The critical feature of CASL requires businesses operating under this law to have valid written consents from their candidates. Quite similar to the TCPA of The US, right?
It is no mere coincidence, however. The Competition Burrow and The Office of the Privacy Commissioner (CRTC) of Canada can contact other countries with similar spam CEM and consumer protection laws to punish any violation. This means other countries can punish you for breaking this commercial messaging law.
If your business is under the jurisdiction of CASL and The CRTC, there are two types of consent you will have to work with:
- Expressed consent
This form of approval is similar to the one stated in the TCPA. Companies can ask for positive confirmation to enter the user/candidate into a CEM program. Sign-in methods include but are not limited to texting, opt-in checkboxes, or similar means of communication.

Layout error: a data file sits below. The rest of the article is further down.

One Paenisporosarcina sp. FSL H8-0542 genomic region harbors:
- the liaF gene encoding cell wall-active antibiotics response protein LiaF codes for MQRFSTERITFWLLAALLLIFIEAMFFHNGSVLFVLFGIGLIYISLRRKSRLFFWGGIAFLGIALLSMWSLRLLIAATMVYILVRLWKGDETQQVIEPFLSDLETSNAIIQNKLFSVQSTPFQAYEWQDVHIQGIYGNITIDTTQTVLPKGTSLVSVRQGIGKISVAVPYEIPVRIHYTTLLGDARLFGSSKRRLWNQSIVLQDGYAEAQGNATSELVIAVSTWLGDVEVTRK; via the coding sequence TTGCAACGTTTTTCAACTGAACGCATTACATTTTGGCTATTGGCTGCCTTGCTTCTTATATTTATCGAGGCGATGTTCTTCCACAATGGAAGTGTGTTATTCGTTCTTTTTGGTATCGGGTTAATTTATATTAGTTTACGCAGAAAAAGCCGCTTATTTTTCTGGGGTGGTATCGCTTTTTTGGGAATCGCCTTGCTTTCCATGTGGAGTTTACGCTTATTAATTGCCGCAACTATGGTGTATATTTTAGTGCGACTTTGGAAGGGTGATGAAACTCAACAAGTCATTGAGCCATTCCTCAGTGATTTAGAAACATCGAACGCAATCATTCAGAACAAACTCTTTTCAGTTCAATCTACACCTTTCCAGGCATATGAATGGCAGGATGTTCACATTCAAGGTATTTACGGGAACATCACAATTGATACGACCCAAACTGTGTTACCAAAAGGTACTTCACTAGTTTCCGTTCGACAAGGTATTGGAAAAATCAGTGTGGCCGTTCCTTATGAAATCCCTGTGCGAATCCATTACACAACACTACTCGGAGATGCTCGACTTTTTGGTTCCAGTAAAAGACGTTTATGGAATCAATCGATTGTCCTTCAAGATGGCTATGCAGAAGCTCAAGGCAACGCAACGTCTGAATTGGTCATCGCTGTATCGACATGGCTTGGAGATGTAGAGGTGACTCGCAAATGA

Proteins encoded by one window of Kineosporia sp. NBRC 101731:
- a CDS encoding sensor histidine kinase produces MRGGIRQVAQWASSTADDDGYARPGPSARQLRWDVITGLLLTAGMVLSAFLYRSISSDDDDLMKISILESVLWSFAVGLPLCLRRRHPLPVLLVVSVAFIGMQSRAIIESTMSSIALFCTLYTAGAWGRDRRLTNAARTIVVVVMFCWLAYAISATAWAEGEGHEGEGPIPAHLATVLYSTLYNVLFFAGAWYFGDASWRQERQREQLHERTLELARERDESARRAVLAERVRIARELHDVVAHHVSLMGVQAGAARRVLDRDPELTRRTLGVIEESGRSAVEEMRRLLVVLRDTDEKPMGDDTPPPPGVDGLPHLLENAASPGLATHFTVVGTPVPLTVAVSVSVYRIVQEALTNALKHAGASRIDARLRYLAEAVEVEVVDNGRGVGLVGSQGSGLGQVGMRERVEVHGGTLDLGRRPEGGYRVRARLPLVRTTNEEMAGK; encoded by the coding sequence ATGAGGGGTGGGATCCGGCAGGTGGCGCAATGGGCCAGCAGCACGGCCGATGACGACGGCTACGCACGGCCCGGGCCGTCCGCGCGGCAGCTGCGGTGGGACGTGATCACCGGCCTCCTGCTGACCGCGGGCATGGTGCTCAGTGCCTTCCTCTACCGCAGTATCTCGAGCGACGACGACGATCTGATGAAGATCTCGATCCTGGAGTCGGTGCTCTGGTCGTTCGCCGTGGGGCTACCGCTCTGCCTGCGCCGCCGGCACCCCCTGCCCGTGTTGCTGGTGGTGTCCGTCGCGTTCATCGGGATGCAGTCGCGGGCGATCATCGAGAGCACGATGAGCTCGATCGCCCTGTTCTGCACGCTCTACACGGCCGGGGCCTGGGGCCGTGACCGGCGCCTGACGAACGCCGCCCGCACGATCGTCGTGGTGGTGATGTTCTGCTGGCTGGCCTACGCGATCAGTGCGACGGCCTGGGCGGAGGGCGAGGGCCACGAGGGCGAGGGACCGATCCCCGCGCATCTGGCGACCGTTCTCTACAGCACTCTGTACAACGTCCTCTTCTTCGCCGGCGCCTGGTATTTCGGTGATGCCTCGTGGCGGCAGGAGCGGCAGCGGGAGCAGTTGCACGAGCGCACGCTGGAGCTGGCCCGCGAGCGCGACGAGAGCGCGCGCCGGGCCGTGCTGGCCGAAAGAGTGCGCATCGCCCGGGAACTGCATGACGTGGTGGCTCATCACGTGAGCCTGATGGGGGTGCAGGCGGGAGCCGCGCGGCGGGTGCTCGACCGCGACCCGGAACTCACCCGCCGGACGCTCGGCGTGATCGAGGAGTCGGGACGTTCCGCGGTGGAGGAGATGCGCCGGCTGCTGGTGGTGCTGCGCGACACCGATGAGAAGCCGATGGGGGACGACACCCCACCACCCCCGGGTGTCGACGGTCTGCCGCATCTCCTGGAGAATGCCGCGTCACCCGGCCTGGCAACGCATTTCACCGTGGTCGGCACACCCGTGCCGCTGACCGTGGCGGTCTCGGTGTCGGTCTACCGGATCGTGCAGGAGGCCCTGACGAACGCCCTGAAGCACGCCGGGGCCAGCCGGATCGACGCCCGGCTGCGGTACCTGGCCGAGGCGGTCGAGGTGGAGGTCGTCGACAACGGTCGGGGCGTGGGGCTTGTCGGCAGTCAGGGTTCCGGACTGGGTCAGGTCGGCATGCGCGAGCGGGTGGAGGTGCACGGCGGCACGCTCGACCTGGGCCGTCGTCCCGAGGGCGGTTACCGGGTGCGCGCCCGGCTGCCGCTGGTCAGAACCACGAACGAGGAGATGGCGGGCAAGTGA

- Implied consent
Your implied consents are counted as valid when the candidate/user purchases your service within two years before the SMS campaign or the user/candidate has searched for information relating to your campaign within six months before the campaign.
What Is a Commercial Electronic Message
So what constitutes a CEM? The Legislation defines a commercial electronic message (CEM) as electronic messages like emails, SMSes, or social messages that encourage the receiver to participate in a commercial activity. However, if your message only contains general information to bring value to customers, such as campaign and company detail, links to the company site, you are in the clear.
Under CASL, businesses must keep the records of consents made by their candidates/customers. Details such as:
When the business obtained the consent How the business obtained the consent Why the business obtained the consent The method used in obtaining the consent
The General Data Protection Regulations